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This week : South Pacific to New York, German election

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Journalists complained of a barrage of press conferences and briefings crowded into a single day last week – incidentally, taking place on the same day they crowd on to the TGV and return to Brussels from the Strasbourg plenary. This was on top of Commission President von der Leyen’s State of the EU address to the European Parliament on the preceding day (15 September), writes Catherine Feoe in EU Reporter.

This week promises to be a more sedate affair with parliamentarians heading off on delegation work, or to their constituencies, and the HRVP, European Commission and Council presidents popping over to New York for the UN General Assembly. The timing comes as “The West” – US, NATO and EU – relations are in a state of disarray.

The precipitous exit from Afghanistan and last week’s decision by Australia to overturn an agreement with France on submarines without notice, in favour of a deal with the US and UK, mean that tensions are running high, with France even taking the extraordinary move of recalling ambassadors from Australia and the US, as well as cancelling a gala to mark the 1781 Battle of the Virginia Capes when the French Navy helped the US deliver a decisive blow to the British Royal Navy. So much for the Macron/Biden bromance at the G7 in Cornwall.

The results of another rigged Russian election will emerge this week, but all eyes will be on next weekend’s German elections (26 September). Angela Merkel will finally be stepping down after 16 years as German Chancellor; some are very critical of her reign, but to most  – including a high proportion of the German population – she is a reassuringly solid figure who kept her head when the rest of the world was losing theirs.

The good people of Deutsche Welle kindly laid on interpretation to English for one of the 90 minute debates between the main candidates for Chancellor: Laschet (EPP), Scholz (S&D) and Baerbock (Green). Given the importance of Germany to the rest of the EU, I gave the debate a full 15 minutes before I decided I couldn’t stand it anymore. While Scholz appears to be doing well in the polls, it looks very much like some sort of coalition will be needed, so get out your atlas of the “Flags of the World” and start looking as far afield as Jamaica, Kenya, Senegal – so that you know what everyone is wittering on about.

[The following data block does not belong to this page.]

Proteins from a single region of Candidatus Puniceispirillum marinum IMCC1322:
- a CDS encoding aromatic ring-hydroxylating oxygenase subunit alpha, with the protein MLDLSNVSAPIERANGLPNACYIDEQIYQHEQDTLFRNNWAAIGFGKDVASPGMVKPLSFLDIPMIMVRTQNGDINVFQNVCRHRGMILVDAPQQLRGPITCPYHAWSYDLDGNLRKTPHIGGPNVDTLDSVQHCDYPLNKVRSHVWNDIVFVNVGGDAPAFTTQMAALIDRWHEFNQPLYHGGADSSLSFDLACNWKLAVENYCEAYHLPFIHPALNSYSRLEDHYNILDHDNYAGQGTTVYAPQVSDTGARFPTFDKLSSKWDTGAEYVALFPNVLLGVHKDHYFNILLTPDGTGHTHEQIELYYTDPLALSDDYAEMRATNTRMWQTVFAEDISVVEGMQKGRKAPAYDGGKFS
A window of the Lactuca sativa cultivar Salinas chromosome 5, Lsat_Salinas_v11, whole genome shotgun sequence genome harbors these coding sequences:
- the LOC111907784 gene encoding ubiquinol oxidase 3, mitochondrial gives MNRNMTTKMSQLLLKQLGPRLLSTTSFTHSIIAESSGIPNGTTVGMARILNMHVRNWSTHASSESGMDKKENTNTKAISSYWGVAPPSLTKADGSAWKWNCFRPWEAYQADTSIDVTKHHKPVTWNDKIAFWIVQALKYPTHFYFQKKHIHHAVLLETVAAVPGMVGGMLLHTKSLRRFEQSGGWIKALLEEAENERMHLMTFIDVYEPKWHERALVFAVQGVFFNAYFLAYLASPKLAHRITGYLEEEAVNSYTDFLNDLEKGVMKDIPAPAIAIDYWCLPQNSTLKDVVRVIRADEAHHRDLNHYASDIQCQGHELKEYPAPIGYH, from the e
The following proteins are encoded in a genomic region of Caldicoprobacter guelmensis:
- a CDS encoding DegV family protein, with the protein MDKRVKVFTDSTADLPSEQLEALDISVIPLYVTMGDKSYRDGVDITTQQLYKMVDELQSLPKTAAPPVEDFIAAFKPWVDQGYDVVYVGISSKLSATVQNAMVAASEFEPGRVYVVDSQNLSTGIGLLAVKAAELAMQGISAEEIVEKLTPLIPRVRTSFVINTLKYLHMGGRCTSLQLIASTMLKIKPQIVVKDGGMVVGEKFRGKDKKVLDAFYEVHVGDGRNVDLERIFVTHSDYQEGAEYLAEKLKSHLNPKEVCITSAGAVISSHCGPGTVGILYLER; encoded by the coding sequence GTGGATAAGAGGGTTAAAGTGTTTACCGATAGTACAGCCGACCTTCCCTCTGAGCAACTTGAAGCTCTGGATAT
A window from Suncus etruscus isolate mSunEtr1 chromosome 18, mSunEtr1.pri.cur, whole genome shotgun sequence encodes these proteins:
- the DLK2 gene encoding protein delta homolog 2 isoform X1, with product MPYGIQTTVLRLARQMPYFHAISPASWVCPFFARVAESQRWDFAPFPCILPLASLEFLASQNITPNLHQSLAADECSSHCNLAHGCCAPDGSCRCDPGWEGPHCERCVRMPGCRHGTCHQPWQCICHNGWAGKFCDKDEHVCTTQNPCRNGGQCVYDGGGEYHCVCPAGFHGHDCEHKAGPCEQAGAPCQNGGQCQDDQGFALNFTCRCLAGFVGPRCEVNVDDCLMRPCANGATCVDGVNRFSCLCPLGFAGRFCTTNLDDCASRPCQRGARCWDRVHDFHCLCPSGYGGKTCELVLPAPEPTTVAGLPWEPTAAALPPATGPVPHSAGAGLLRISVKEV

Valdis Dombrovskis, the executive vice president who covers trade, will announce a new general agreement on preferences to developing countries on Wednesday (22 September).

It is anticipated that Borrell – despite seemingly endless meetings in NYC – will also announce an EU strategic approach to support disarmament, demobilization and reintegration of ex-combatants.


There will be informal councils on energy and transport (21-23 September), on consumer affairs (23 September) and a General Affairs Council on Tuesday (21 September) which will address the draft agenda for the European Council on 21-22 October; the current situation regarding EU COVID-19 co-ordination; EU-UK relations; the draft work programme for 2022; and, the Conference on the Future of Europe.


For the Parliament, a Civil Liberties Committee delegation will travel to Slovakia and Bulgaria to look into developments on media freedom and protection of journalists as well as respect of rule of law. In Bratislava, MEPs are expected to meet with civil society representatives and top government officials. MEPs will also meet the family of murdered journalist Jan Kuciak’s and his partner Martina Kusnirova and a group of journalists. In Sofia, MEPs will meet a group of journalists. Both visits will be wound up by a press conference (Bratislava – 21 September, Sofia – 23 September).

The Foreign Affairs Committee will visit Denmark, Greenland and Iceland to discuss the various aspects of Arctic policy with, among others, ministers and MPs as well as researchers and scientists working on EU-funded projects.

The Committee of Inquiry on the Protection of Animals during Transport (ANIT) will travel to Bulgaria to see first-hand the main difficulties EU countries are facing in enforcing current rules on animal welfare, including on the export of animals to non-EU countries. They will meet the minister of agriculture, some of Bulgaria’s veterinary experts, and visit the Bulgaria-Turkey border.


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